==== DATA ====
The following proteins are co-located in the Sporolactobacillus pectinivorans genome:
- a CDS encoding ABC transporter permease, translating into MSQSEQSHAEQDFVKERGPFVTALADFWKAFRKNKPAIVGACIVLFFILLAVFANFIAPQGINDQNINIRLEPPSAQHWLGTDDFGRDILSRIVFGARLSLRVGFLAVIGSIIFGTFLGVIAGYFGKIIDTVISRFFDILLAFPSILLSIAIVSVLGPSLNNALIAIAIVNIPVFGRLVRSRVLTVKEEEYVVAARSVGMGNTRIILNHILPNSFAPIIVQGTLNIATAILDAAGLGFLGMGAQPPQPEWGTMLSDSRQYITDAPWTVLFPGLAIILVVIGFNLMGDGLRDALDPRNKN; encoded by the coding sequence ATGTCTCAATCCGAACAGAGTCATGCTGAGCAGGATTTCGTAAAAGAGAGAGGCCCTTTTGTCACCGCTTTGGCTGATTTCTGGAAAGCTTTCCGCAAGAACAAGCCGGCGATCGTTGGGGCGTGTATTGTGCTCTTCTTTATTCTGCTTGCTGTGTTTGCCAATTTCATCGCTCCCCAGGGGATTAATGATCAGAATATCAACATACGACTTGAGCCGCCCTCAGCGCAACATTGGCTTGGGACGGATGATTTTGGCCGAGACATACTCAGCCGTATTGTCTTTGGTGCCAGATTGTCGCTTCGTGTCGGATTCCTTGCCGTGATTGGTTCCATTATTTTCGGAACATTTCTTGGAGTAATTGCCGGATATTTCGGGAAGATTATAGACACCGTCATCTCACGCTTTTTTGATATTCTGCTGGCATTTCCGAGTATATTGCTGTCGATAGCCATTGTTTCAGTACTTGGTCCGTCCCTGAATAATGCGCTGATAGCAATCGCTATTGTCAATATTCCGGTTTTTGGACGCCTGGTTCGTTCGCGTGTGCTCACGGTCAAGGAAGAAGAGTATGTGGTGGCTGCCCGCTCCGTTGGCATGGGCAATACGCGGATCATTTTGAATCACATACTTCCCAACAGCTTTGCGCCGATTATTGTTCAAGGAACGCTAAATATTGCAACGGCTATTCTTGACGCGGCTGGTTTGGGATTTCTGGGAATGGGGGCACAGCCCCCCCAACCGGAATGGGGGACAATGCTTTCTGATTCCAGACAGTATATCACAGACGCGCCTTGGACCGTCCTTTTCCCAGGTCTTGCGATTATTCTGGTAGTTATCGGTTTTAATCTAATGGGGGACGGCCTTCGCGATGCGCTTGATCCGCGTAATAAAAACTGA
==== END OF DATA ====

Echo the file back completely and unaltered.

The following proteins are co-located in the Sporolactobacillus pectinivorans genome:
- a CDS encoding ABC transporter permease, translating into MSQSEQSHAEQDFVKERGPFVTALADFWKAFRKNKPAIVGACIVLFFILLAVFANFIAPQGINDQNINIRLEPPSAQHWLGTDDFGRDILSRIVFGARLSLRVGFLAVIGSIIFGTFLGVIAGYFGKIIDTVISRFFDILLAFPSILLSIAIVSVLGPSLNNALIAIAIVNIPVFGRLVRSRVLTVKEEEYVVAARSVGMGNTRIILNHILPNSFAPIIVQGTLNIATAILDAAGLGFLGMGAQPPQPEWGTMLSDSRQYITDAPWTVLFPGLAIILVVIGFNLMGDGLRDALDPRNKN; encoded by the coding sequence ATGTCTCAATCCGAACAGAGTCATGCTGAGCAGGATTTCGTAAAAGAGAGAGGCCCTTTTGTCACCGCTTTGGCTGATTTCTGGAAAGCTTTCCGCAAGAACAAGCCGGCGATCGTTGGGGCGTGTATTGTGCTCTTCTTTATTCTGCTTGCTGTGTTTGCCAATTTCATCGCTCCCCAGGGGATTAATGATCAGAATATCAACATACGACTTGAGCCGCCCTCAGCGCAACATTGGCTTGGGACGGATGATTTTGGCCGAGACATACTCAGCCGTATTGTCTTTGGTGCCAGATTGTCGCTTCGTGTCGGATTCCTTGCCGTGATTGGTTCCATTATTTTCGGAACATTTCTTGGAGTAATTGCCGGATATTTCGGGAAGATTATAGACACCGTCATCTCACGCTTTTTTGATATTCTGCTGGCATTTCCGAGTATATTGCTGTCGATAGCCATTGTTTCAGTACTTGGTCCGTCCCTGAATAATGCGCTGATAGCAATCGCTATTGTCAATATTCCGGTTTTTGGACGCCTGGTTCGTTCGCGTGTGCTCACGGTCAAGGAAGAAGAGTATGTGGTGGCTGCCCGCTCCGTTGGCATGGGCAATACGCGGATCATTTTGAATCACATACTTCCCAACAGCTTTGCGCCGATTATTGTTCAAGGAACGCTAAATATTGCAACGGCTATTCTTGACGCGGCTGGTTTGGGATTTCTGGGAATGGGGGCACAGCCCCCCCAACCGGAATGGGGGACAATGCTTTCTGATTCCAGACAGTATATCACAGACGCGCCTTGGACCGTCCTTTTCCCAGGTCTTGCGATTATTCTGGTAGTTATCGGTTTTAATCTAATGGGGGACGGCCTTCGCGATGCGCTTGATCCGCGTAATAAAAACTGA